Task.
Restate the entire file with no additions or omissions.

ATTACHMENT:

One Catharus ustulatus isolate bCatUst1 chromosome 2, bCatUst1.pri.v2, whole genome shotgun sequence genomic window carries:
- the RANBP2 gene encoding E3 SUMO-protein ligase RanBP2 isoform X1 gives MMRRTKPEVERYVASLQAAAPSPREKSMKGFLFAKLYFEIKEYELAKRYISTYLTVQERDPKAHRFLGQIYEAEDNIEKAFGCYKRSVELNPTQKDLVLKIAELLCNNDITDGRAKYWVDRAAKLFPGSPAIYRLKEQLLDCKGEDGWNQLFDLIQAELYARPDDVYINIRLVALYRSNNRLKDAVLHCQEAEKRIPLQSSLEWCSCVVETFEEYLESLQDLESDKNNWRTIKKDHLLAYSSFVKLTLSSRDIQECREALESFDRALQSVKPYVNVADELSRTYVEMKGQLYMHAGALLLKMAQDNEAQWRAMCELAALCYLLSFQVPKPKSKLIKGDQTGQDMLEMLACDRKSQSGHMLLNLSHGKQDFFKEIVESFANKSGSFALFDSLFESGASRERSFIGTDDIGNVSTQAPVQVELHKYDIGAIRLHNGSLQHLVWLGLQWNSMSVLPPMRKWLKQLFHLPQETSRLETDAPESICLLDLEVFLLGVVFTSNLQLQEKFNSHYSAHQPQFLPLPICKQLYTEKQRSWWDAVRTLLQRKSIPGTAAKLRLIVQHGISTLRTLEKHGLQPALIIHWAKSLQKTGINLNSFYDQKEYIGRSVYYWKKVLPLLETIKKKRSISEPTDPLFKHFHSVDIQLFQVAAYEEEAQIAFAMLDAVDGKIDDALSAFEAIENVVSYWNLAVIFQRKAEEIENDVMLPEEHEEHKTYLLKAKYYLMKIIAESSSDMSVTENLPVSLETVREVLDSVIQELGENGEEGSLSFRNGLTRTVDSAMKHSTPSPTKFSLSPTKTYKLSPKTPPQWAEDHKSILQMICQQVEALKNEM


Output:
One Catharus ustulatus isolate bCatUst1 chromosome 2, bCatUst1.pri.v2, whole genome shotgun sequence genomic window carries:
- the RANBP2 gene encoding E3 SUMO-protein ligase RanBP2 isoform X1 gives MMRRTKPEVERYVASLQAAAPSPREKSMKGFLFAKLYFEIKEYELAKRYISTYLTVQERDPKAHRFLGQIYEAEDNIEKAFGCYKRSVELNPTQKDLVLKIAELLCNNDITDGRAKYWVDRAAKLFPGSPAIYRLKEQLLDCKGEDGWNQLFDLIQAELYARPDDVYINIRLVALYRSNNRLKDAVLHCQEAEKRIPLQSSLEWCSCVVETFEEYLESLQDLESDKNNWRTIKKDHLLAYSSFVKLTLSSRDIQECREALESFDRALQSVKPYVNVADELSRTYVEMKGQLYMHAGALLLKMAQDNEAQWRAMCELAALCYLLSFQVPKPKSKLIKGDQTGQDMLEMLACDRKSQSGHMLLNLSHGKQDFFKEIVESFANKSGSFALFDSLFESGASRERSFIGTDDIGNVSTQAPVQVELHKYDIGAIRLHNGSLQHLVWLGLQWNSMSVLPPMRKWLKQLFHLPQETSRLETDAPESICLLDLEVFLLGVVFTSNLQLQEKFNSHYSAHQPQFLPLPICKQLYTEKQRSWWDAVRTLLQRKSIPGTAAKLRLIVQHGISTLRTLEKHGLQPALIIHWAKSLQKTGINLNSFYDQKEYIGRSVYYWKKVLPLLETIKKKRSISEPTDPLFKHFHSVDIQLFQVAAYEEEAQIAFAMLDAVDGKIDDALSAFEAIENVVSYWNLAVIFQRKAEEIENDVMLPEEHEEHKTYLLKAKYYLMKIIAESSSDMSVTENLPVSLETVREVLDSVIQELGENGEEGSLSFRNGLTRTVDSAMKHSTPSPTKFSLSPTKTYKLSPKTPPQWAEDHKSILQMICQQVEALKNEM